Which means you can use the Checkmate like a standard monitor (plug your stuff into it from the outside), and it also can receive all of those same video signals from other boards (“pods”) inside the Checkmate case.

To clarify; that standard video controller pod does come with the Checkmate.

Additional Pods

What other pods you use inside the Checkmate is entirely up to you.

They will offer a range of optional panels, or you can custom make your own.

Examples of possible pods that they list are a built-in MiSTer gaming computer or a Raspberry Pi CM4 computer.

You could easily build in one of the best consolizers or original game console hardware and make your own custom retro gaming unit.

You can literally put a Super Nintendo in here with a cartridge slot in the back and controller ports on the front.

The Checkmate’s limits are only in the limits of your imagination.

Checkmate Price And Optional Upgrades

To secure a Checkmate Monitor case, you would need to pledge £249 ($300usd). That secures you a Checkmate case and the video controller board.

You can also choose from the following options:

IPS Display Panel Options

  • Default high quality IPS panel $149
  • Unicorn panel from Arcooda (details coming once Kickstarter successful)
  • Budget TN panel $99

Optional Upgrades

  • SVideo module with fitting kit (£49)
  • Retro Tink Mini and Pro fitting kit (£29) or 3D print model for free.
  • GBS-Control Module with Scart RGB, full Component support and CGA 4/16 colours input and EGA support (£59) – (Deduct £20 if you have GBS8200)
  • MiSTer fitting kit including cables (£39)
  • Raspberry Pi fitting kits, Pi4, CM4 etc. (from £29)
  • Enhanced connection kit with backplane for just plug and go (£TBA)
  • Multiple HDMI input board option (£19)
  • Custom carry bag for monitor, keyboard and accessories for meetups (£90)

Admittedly, this all starts to be pretty expensive when you start adding it all up. In fact, it all sounds a bit expensive without add-ons.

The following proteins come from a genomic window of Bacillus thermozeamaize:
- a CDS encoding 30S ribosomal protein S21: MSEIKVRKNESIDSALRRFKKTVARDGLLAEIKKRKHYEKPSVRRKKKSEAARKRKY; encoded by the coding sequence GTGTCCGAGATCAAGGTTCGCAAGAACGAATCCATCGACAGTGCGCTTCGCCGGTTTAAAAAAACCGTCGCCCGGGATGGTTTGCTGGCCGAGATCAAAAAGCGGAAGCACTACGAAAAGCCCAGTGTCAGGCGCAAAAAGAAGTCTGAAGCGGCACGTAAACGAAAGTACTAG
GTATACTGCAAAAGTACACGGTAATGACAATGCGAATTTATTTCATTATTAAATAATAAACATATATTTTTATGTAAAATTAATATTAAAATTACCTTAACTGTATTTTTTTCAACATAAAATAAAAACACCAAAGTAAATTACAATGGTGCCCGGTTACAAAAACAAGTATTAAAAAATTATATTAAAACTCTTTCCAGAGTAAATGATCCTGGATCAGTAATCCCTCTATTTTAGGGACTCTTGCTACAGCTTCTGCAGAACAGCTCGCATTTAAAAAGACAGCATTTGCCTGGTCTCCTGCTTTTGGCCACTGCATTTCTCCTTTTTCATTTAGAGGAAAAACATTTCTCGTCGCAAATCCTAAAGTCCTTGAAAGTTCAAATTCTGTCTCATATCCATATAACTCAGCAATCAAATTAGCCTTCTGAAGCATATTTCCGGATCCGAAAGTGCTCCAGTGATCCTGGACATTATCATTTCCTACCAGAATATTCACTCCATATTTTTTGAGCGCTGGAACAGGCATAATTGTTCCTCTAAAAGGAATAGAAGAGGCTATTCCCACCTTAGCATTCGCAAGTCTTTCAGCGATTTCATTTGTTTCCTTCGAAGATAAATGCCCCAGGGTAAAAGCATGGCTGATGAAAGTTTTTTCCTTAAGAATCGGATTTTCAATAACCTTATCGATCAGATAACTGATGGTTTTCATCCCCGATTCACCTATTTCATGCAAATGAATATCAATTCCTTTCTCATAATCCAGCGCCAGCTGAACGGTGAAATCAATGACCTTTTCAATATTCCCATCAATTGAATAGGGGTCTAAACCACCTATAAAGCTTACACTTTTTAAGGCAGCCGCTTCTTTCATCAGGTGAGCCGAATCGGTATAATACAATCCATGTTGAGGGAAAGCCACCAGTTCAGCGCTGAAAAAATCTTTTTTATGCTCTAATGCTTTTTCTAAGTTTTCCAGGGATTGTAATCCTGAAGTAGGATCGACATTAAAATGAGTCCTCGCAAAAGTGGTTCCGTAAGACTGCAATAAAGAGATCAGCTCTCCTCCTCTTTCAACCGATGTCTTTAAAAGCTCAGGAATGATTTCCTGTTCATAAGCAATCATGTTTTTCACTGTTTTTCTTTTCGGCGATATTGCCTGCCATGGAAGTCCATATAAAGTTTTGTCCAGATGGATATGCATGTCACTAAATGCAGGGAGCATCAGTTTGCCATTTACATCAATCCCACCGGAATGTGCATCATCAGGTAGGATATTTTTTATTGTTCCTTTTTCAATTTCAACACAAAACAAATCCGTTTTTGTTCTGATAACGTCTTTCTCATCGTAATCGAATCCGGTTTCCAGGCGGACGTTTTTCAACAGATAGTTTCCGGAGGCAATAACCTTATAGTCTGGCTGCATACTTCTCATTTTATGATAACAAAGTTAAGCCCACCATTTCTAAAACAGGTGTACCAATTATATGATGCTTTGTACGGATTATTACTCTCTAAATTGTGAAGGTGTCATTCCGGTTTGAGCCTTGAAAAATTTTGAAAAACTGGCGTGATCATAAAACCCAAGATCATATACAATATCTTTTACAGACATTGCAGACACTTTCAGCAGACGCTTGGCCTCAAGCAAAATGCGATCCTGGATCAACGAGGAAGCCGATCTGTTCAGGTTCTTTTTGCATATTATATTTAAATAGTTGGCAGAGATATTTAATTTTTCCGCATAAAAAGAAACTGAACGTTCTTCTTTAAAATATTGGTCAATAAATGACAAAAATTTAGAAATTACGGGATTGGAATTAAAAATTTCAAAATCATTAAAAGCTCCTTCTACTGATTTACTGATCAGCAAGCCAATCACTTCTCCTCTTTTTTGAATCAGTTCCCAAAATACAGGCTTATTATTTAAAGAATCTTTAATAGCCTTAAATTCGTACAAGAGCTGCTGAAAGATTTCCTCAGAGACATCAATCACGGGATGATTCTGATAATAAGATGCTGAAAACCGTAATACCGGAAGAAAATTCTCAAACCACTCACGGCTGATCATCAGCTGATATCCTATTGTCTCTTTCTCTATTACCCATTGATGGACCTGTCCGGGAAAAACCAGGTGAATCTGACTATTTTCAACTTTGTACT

But you have to look at this as a niche low-quantity custom computer case with modular functionality.

It’s made for people who intend to go all out on their computer setups.

You gotta spend some money to get everything perfect.

And if your vibe is retro, this is gonna be your best option for a custom computer or gaming setup.


The Checkmate is aimed at the kind of people who like to DIY their computer or retro gaming setups.

And for people who want to have a bit of fun putting together their own custom monitor that may or may not contain the source of the video being displayed.

The Checkmate can be used as a cool looking retro monitor for all of your video needs, or you can create a custom all-in-one computer and/or gaming unit all within the Checkmate.

The fun part is thinking about how you might configure your own Checkmate system.

I’ve already got a bunch of ideas for my dream setup!

They have already exceeded their Kickstarter goal with nearly 900 backers. And it’s likely you’ll see this after the campaign is over.

But don’t let that stop you from checking their page out and trying to order your own Checkmate.

If you’ve got the money to spend, it all sounds like a pretty fun project.

It will be cool to see all of the awesome setups people will make with the Checkmate.